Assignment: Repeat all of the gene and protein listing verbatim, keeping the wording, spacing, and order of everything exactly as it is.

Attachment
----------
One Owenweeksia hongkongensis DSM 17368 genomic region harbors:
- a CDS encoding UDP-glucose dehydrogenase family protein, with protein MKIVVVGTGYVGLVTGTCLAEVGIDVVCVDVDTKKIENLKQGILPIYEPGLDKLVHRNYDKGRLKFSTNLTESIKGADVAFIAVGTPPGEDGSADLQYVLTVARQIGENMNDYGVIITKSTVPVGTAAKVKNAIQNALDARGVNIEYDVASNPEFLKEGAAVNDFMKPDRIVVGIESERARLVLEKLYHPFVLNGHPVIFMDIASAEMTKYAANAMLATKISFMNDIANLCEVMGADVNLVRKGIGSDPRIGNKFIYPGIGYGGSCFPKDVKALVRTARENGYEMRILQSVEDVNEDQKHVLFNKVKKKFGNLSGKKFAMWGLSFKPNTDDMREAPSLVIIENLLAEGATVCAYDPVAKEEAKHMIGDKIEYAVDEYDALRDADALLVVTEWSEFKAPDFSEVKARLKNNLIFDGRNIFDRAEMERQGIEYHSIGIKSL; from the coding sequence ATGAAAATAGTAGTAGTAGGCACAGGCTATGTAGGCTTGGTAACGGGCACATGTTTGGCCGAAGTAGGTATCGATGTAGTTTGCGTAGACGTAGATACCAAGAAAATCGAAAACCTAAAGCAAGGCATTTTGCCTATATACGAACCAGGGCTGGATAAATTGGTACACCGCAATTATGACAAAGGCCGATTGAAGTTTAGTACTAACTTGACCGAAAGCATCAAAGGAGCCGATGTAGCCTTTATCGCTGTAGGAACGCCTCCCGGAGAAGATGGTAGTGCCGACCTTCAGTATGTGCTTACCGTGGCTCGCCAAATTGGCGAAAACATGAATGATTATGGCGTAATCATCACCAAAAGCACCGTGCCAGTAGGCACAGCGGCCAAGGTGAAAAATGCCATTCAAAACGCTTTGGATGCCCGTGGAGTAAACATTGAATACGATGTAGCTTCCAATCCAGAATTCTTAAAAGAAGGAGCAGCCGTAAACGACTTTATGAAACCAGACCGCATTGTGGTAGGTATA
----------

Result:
One Owenweeksia hongkongensis DSM 17368 genomic region harbors:
- a CDS encoding UDP-glucose dehydrogenase family protein, with protein MKIVVVGTGYVGLVTGTCLAEVGIDVVCVDVDTKKIENLKQGILPIYEPGLDKLVHRNYDKGRLKFSTNLTESIKGADVAFIAVGTPPGEDGSADLQYVLTVARQIGENMNDYGVIITKSTVPVGTAAKVKNAIQNALDARGVNIEYDVASNPEFLKEGAAVNDFMKPDRIVVGIESERARLVLEKLYHPFVLNGHPVIFMDIASAEMTKYAANAMLATKISFMNDIANLCEVMGADVNLVRKGIGSDPRIGNKFIYPGIGYGGSCFPKDVKALVRTARENGYEMRILQSVEDVNEDQKHVLFNKVKKKFGNLSGKKFAMWGLSFKPNTDDMREAPSLVIIENLLAEGATVCAYDPVAKEEAKHMIGDKIEYAVDEYDALRDADALLVVTEWSEFKAPDFSEVKARLKNNLIFDGRNIFDRAEMERQGIEYHSIGIKSL; from the coding sequence ATGAAAATAGTAGTAGTAGGCACAGGCTATGTAGGCTTGGTAACGGGCACATGTTTGGCCGAAGTAGGTATCGATGTAGTTTGCGTAGACGTAGATACCAAGAAAATCGAAAACCTAAAGCAAGGCATTTTGCCTATATACGAACCAGGGCTGGATAAATTGGTACACCGCAATTATGACAAAGGCCGATTGAAGTTTAGTACTAACTTGACCGAAAGCATCAAAGGAGCCGATGTAGCCTTTATCGCTGTAGGAACGCCTCCCGGAGAAGATGGTAGTGCCGACCTTCAGTATGTGCTTACCGTGGCTCGCCAAATTGGCGAAAACATGAATGATTATGGCGTAATCATCACCAAAAGCACCGTGCCAGTAGGCACAGCGGCCAAGGTGAAAAATGCCATTCAAAACGCTTTGGATGCCCGTGGAGTAAACATTGAATACGATGTAGCTTCCAATCCAGAATTCTTAAAAGAAGGAGCAGCCGTAAACGACTTTATGAAACCAGACCGCATTGTGGTAGGTATA